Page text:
NASHVILLE, Tenn. – Former Vice President Al Gore on Monday launched a three-year, multimillion-dollar advocacy campaign calling for the U.S. to reduce its greenhouse gas emissions.
The Alliance for Climate Protection's campaign, dubbed "we," will combine advertising, online organizing and partnerships with grassroots groups to educate the public about global warming and urge solutions from elected officials.
"We're trying to get a movement happening to switch public opinion so that our leaders feel, 'Wow! We really need to make this a top priority issue,"' Alliance CEO Cathy Zoi told The Associated Press.
An advertising campaign will equate the climate-change movement with other grand historic endeavors, like stopping fascism in Europe during World War II, overcoming segregation in the United States and putting the first man on the moon.
Some advertisements will feature bipartisan pairs, such as the Rev. Al Sharpton with Pat Robertson and House Speaker Nancy Pelosi with former Speaker Newt Gingrich, Zoi said.
The Alliance will initially spend $300 million over three years, although Zoi said more could be spent in the future.
Some of the money for the campaign comes from Gore himself. Zoi said he contributed his personal profits from the book and movie, "An Inconvenient Truth," a $750,000 award from his share of the Nobel Peace Prize and a personal matching gift. She declined to provide the total amount.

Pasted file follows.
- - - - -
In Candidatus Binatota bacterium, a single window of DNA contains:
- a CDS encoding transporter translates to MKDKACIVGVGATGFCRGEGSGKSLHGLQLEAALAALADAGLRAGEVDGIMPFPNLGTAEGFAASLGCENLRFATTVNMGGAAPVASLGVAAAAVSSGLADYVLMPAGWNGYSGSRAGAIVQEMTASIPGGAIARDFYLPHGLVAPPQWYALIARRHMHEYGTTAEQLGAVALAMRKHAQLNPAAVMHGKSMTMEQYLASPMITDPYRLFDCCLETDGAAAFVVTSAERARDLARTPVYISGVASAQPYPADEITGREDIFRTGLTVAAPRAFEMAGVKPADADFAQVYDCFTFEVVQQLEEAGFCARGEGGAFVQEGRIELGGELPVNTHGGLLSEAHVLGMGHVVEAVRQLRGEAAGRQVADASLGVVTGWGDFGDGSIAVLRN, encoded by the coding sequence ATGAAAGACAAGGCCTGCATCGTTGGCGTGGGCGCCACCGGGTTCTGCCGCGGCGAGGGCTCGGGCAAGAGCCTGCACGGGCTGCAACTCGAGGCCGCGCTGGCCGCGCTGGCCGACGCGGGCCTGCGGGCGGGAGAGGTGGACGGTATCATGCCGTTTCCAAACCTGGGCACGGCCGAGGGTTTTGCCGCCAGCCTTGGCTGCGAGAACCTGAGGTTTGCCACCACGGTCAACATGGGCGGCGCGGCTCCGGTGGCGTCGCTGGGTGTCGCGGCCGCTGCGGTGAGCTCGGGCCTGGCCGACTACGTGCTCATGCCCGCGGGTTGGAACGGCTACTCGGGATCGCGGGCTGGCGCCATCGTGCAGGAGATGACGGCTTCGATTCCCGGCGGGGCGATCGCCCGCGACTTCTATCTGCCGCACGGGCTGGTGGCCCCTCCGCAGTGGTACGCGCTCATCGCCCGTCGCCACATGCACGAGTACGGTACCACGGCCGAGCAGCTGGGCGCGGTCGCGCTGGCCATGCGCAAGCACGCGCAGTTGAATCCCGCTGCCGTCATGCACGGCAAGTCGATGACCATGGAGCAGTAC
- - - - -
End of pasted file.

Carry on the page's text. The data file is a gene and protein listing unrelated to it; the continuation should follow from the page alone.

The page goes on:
"When politicians hear the American people calling loud and clear for change, they'll listen," Gore, the former Tennessee senator and 2000 presidential candidate, said in a statement. Gore's staff did not respond to calls seeking further comment.
Zoi says research suggests that many Americans are concerned about climate change but don't know what to do about it.
The "we" campaign Web site hopes to change that by offering ideas on conserving energy at home and work and guidance for those who want to do more, like writing to their elected officials.
"Some steps can be taken by individuals, but the biggest, most important decisions are going to be coming from government and corporate leaders," Zoi said. "We need to have people saying, 'We want you to take bold steps."'
The campaign is also working through partnerships with groups like the Girl Scouts. The group's 2.7 million members will take a climate action pledge and the Alliance will provide them with kits offering suggestions for projects they can do in their neighborhoods.